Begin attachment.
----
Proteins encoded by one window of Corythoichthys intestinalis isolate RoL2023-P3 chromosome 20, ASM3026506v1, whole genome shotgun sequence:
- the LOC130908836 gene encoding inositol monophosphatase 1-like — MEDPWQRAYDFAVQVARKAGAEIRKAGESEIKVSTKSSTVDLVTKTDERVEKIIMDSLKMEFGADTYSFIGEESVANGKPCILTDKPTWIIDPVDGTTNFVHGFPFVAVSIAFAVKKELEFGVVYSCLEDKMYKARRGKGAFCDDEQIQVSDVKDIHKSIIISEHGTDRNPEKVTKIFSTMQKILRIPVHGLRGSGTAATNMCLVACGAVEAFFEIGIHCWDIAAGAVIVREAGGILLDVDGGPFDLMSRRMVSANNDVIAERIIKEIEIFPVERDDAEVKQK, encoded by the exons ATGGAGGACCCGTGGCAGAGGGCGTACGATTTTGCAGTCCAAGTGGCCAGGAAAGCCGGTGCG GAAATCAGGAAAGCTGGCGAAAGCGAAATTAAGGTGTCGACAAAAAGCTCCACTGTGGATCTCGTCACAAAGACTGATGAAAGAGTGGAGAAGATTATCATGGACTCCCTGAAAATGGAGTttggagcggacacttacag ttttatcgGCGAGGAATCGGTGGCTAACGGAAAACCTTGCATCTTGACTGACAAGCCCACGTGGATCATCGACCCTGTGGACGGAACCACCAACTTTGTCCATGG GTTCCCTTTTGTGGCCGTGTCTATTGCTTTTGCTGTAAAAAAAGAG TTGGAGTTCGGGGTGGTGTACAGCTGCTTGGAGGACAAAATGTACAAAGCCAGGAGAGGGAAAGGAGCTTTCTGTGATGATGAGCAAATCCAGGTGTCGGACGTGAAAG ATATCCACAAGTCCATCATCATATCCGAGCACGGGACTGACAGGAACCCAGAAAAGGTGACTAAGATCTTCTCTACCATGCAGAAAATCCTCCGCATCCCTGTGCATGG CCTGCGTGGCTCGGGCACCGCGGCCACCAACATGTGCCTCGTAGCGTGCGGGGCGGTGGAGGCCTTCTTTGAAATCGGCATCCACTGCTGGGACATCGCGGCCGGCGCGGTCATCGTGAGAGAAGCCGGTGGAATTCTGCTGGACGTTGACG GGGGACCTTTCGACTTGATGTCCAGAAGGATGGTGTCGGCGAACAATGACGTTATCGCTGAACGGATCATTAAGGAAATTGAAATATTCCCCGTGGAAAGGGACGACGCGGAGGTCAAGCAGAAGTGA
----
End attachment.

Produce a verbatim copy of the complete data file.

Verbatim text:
Proteins encoded by one window of Corythoichthys intestinalis isolate RoL2023-P3 chromosome 20, ASM3026506v1, whole genome shotgun sequence:
- the LOC130908836 gene encoding inositol monophosphatase 1-like — MEDPWQRAYDFAVQVARKAGAEIRKAGESEIKVSTKSSTVDLVTKTDERVEKIIMDSLKMEFGADTYSFIGEESVANGKPCILTDKPTWIIDPVDGTTNFVHGFPFVAVSIAFAVKKELEFGVVYSCLEDKMYKARRGKGAFCDDEQIQVSDVKDIHKSIIISEHGTDRNPEKVTKIFSTMQKILRIPVHGLRGSGTAATNMCLVACGAVEAFFEIGIHCWDIAAGAVIVREAGGILLDVDGGPFDLMSRRMVSANNDVIAERIIKEIEIFPVERDDAEVKQK, encoded by the exons ATGGAGGACCCGTGGCAGAGGGCGTACGATTTTGCAGTCCAAGTGGCCAGGAAAGCCGGTGCG GAAATCAGGAAAGCTGGCGAAAGCGAAATTAAGGTGTCGACAAAAAGCTCCACTGTGGATCTCGTCACAAAGACTGATGAAAGAGTGGAGAAGATTATCATGGACTCCCTGAAAATGGAGTttggagcggacacttacag ttttatcgGCGAGGAATCGGTGGCTAACGGAAAACCTTGCATCTTGACTGACAAGCCCACGTGGATCATCGACCCTGTGGACGGAACCACCAACTTTGTCCATGG GTTCCCTTTTGTGGCCGTGTCTATTGCTTTTGCTGTAAAAAAAGAG TTGGAGTTCGGGGTGGTGTACAGCTGCTTGGAGGACAAAATGTACAAAGCCAGGAGAGGGAAAGGAGCTTTCTGTGATGATGAGCAAATCCAGGTGTCGGACGTGAAAG ATATCCACAAGTCCATCATCATATCCGAGCACGGGACTGACAGGAACCCAGAAAAGGTGACTAAGATCTTCTCTACCATGCAGAAAATCCTCCGCATCCCTGTGCATGG CCTGCGTGGCTCGGGCACCGCGGCCACCAACATGTGCCTCGTAGCGTGCGGGGCGGTGGAGGCCTTCTTTGAAATCGGCATCCACTGCTGGGACATCGCGGCCGGCGCGGTCATCGTGAGAGAAGCCGGTGGAATTCTGCTGGACGTTGACG GGGGACCTTTCGACTTGATGTCCAGAAGGATGGTGTCGGCGAACAATGACGTTATCGCTGAACGGATCATTAAGGAAATTGAAATATTCCCCGTGGAAAGGGACGACGCGGAGGTCAAGCAGAAGTGA